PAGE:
The Death of HAL –the Evolving Digital Ecosystem

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July 23, 2008

The Death of HAL –the Evolving Digital Ecosystem

Artificialintelligence_2_2 One of the greatest fears of many is the underlying knowledge that, all the wonderful advances of technology, the internet and robotics is simply bringing us closer to being subservient to our robotic overlords. It is essentially a historical imperative, and we can see it coming a mile away.

However British Computer Society President and ECS Professor of Artificial Intelligence Nigel Shadbolt, believes differently.

Shadbolt believes that the future of artificial intelligence will be much different, though no less exciting, than previously expected.  “AI has had a huge influence on the past and present of computer science – it will be a large part of the future but not in the way you might think."

According to the AI expert from the School of Electronics and Computer Science at the University of Southampton, the difference between the Hollywood style intelligence and what we are seeing evolve around us comes in many forms. For example, it is seen in the computers that can beat chess champions, robotic vacuums like the Roomba, and in the immense power being exhibited by the internet.

Instead of intelligence that is a “brain in a box”, we are seeing intelligence that is assistive, adaptive and flexible. They are helping us “drive our cars, diagnose disease and provide opponents in computer games.”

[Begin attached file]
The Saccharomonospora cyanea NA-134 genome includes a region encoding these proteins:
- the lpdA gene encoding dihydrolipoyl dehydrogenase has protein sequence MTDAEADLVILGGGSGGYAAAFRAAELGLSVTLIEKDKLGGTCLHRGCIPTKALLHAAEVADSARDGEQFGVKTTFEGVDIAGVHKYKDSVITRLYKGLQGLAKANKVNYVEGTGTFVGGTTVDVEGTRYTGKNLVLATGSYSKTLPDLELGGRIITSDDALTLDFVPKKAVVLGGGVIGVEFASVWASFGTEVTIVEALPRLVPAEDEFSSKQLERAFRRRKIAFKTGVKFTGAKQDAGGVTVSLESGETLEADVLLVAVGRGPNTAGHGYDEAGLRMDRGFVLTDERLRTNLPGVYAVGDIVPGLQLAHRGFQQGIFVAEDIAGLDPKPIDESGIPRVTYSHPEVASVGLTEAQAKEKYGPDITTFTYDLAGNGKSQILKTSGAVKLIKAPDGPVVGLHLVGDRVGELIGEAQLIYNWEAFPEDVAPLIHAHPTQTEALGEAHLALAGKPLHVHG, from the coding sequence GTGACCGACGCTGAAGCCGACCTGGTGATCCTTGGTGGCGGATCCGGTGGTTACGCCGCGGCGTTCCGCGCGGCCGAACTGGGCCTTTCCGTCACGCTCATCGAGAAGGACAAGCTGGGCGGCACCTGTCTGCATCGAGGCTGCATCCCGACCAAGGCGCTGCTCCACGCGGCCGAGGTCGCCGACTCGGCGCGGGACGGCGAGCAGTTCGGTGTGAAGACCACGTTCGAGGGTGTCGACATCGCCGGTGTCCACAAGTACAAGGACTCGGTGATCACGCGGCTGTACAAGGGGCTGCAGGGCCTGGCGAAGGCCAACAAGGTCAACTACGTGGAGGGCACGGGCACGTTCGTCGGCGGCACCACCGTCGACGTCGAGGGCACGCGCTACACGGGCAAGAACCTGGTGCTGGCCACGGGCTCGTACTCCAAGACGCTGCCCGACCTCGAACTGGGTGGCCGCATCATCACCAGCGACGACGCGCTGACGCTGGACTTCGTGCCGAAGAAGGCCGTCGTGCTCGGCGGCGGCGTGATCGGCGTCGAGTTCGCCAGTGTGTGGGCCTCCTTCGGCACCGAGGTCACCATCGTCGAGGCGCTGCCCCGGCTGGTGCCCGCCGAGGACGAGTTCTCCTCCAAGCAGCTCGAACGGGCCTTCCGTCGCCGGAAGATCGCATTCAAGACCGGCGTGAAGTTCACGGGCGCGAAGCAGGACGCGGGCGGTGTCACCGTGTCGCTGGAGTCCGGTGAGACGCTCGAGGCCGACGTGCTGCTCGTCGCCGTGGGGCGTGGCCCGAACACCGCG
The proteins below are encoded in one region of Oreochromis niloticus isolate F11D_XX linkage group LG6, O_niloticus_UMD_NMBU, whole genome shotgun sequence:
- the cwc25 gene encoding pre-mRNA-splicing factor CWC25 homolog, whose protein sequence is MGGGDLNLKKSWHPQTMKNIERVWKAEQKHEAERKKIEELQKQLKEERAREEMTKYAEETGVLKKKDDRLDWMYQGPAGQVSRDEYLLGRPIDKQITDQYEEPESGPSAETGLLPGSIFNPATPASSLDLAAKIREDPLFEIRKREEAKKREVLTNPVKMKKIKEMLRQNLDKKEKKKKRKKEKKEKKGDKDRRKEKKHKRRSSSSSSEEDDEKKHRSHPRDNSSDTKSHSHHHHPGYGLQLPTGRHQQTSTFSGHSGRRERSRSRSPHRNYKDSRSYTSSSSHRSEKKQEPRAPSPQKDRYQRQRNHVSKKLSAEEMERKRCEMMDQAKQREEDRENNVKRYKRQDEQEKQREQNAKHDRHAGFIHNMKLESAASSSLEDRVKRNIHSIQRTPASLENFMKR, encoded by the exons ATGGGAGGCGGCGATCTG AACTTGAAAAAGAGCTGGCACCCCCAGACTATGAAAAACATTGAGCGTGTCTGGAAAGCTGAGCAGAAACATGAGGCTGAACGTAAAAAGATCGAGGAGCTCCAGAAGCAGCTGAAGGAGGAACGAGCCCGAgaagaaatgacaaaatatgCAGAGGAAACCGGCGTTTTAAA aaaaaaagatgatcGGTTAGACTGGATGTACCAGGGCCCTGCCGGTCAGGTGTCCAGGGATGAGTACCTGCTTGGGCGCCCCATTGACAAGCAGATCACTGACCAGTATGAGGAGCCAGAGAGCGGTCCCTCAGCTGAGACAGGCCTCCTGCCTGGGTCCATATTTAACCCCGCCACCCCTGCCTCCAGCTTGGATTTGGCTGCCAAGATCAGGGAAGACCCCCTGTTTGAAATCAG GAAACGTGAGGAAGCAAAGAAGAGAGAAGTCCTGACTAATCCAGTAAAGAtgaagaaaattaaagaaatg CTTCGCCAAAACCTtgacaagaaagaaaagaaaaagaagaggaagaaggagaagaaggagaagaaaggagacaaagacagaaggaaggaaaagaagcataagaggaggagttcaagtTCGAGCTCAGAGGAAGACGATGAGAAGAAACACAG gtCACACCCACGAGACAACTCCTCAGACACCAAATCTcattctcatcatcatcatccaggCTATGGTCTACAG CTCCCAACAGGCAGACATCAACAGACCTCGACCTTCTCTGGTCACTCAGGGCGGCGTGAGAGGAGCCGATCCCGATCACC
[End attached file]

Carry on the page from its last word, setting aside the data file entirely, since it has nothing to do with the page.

In other words, instead of an intelligence that is “…agonizing about their existence or whether we are about to switch them off” we are seeing the growth of intelligence that, in years to come, will immerse us and center around humans, rather than feel the need to enslave humans.

“There will be micro-intelligences all around us – systems that are very good and adaptive at particular tasks, and we will be immersed in environments stuffed full of helpful devices.”

He takes his theory further, all the way in to the tubes of the internet. In collaboration with Professor Tim Berners-Lee – the co-inventor of the World Wide Web – the pair have been investigating the next generation Web. “What is emerging now is a digital ecosystem,’ says Professor Shadbolt, ‘involving lots of simple systems which connect millions of complex ones – humans!”

And there begins to be a certain amount of logic and a lessening of the fear I feel for the day when I am some robots whipping boy. We see such developments already in websites such as Facebook and Flickr, and programs such as Google Earth and World of Warcraft. We are being linked together, ever so slowly by a collective conscience.

Such a collective conscience, or intelligence, is self-evident in the online encyclopedia Wikipedia as well. Shadbolt describes Wikipedia as “…the communal expression of a great deal of our encyclopedic knowledge…” As a result, the web will be smart because of humans, not of itself. It is our collective intelligence that is providing the intelligence we feared robots would develop on their own.